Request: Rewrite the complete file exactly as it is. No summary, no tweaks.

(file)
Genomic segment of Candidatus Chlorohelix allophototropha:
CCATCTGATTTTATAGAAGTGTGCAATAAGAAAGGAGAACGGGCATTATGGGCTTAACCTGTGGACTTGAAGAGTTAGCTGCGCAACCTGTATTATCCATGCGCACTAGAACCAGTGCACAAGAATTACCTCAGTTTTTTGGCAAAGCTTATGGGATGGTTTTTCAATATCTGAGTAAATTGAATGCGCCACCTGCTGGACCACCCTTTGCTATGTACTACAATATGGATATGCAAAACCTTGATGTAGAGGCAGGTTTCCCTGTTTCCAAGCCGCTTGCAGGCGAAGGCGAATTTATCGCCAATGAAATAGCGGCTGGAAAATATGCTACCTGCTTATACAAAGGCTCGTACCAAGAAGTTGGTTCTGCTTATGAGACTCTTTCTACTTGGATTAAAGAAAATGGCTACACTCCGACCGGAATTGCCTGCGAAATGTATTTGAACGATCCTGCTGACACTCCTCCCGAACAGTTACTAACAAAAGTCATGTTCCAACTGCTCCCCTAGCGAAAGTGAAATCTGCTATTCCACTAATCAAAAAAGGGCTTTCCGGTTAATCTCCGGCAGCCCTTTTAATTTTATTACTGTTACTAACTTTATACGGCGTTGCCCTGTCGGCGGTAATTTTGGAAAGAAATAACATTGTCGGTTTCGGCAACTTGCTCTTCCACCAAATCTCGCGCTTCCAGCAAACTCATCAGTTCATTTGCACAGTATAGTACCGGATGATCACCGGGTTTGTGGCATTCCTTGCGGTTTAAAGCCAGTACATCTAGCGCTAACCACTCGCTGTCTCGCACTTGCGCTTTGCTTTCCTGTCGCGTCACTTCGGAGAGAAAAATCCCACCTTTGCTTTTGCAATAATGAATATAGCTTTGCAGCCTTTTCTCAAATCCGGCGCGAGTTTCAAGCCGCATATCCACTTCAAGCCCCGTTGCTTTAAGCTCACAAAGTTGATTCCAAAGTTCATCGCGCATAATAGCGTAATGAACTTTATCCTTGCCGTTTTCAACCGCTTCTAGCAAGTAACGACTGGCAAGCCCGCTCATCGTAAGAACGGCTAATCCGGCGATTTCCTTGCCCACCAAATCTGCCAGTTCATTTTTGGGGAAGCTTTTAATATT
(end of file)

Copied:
Genomic segment of Candidatus Chlorohelix allophototropha:
CCATCTGATTTTATAGAAGTGTGCAATAAGAAAGGAGAACGGGCATTATGGGCTTAACCTGTGGACTTGAAGAGTTAGCTGCGCAACCTGTATTATCCATGCGCACTAGAACCAGTGCACAAGAATTACCTCAGTTTTTTGGCAAAGCTTATGGGATGGTTTTTCAATATCTGAGTAAATTGAATGCGCCACCTGCTGGACCACCCTTTGCTATGTACTACAATATGGATATGCAAAACCTTGATGTAGAGGCAGGTTTCCCTGTTTCCAAGCCGCTTGCAGGCGAAGGCGAATTTATCGCCAATGAAATAGCGGCTGGAAAATATGCTACCTGCTTATACAAAGGCTCGTACCAAGAAGTTGGTTCTGCTTATGAGACTCTTTCTACTTGGATTAAAGAAAATGGCTACACTCCGACCGGAATTGCCTGCGAAATGTATTTGAACGATCCTGCTGACACTCCTCCCGAACAGTTACTAACAAAAGTCATGTTCCAACTGCTCCCCTAGCGAAAGTGAAATCTGCTATTCCACTAATCAAAAAAGGGCTTTCCGGTTAATCTCCGGCAGCCCTTTTAATTTTATTACTGTTACTAACTTTATACGGCGTTGCCCTGTCGGCGGTAATTTTGGAAAGAAATAACATTGTCGGTTTCGGCAACTTGCTCTTCCACCAAATCTCGCGCTTCCAGCAAACTCATCAGTTCATTTGCACAGTATAGTACCGGATGATCACCGGGTTTGTGGCATTCCTTGCGGTTTAAAGCCAGTACATCTAGCGCTAACCACTCGCTGTCTCGCACTTGCGCTTTGCTTTCCTGTCGCGTCACTTCGGAGAGAAAAATCCCACCTTTGCTTTTGCAATAATGAATATAGCTTTGCAGCCTTTTCTCAAATCCGGCGCGAGTTTCAAGCCGCATATCCACTTCAAGCCCCGTTGCTTTAAGCTCACAAAGTTGATTCCAAAGTTCATCGCGCATAATAGCGTAATGAACTTTATCCTTGCCGTTTTCAACCGCTTCTAGCAAGTAACGACTGGCAAGCCCGCTCATCGTAAGAACGGCTAATCCGGCGATTTCCTTGCCCACCAAATCTGCCAGTTCATTTTTGGGGAAGCTTTTAATATT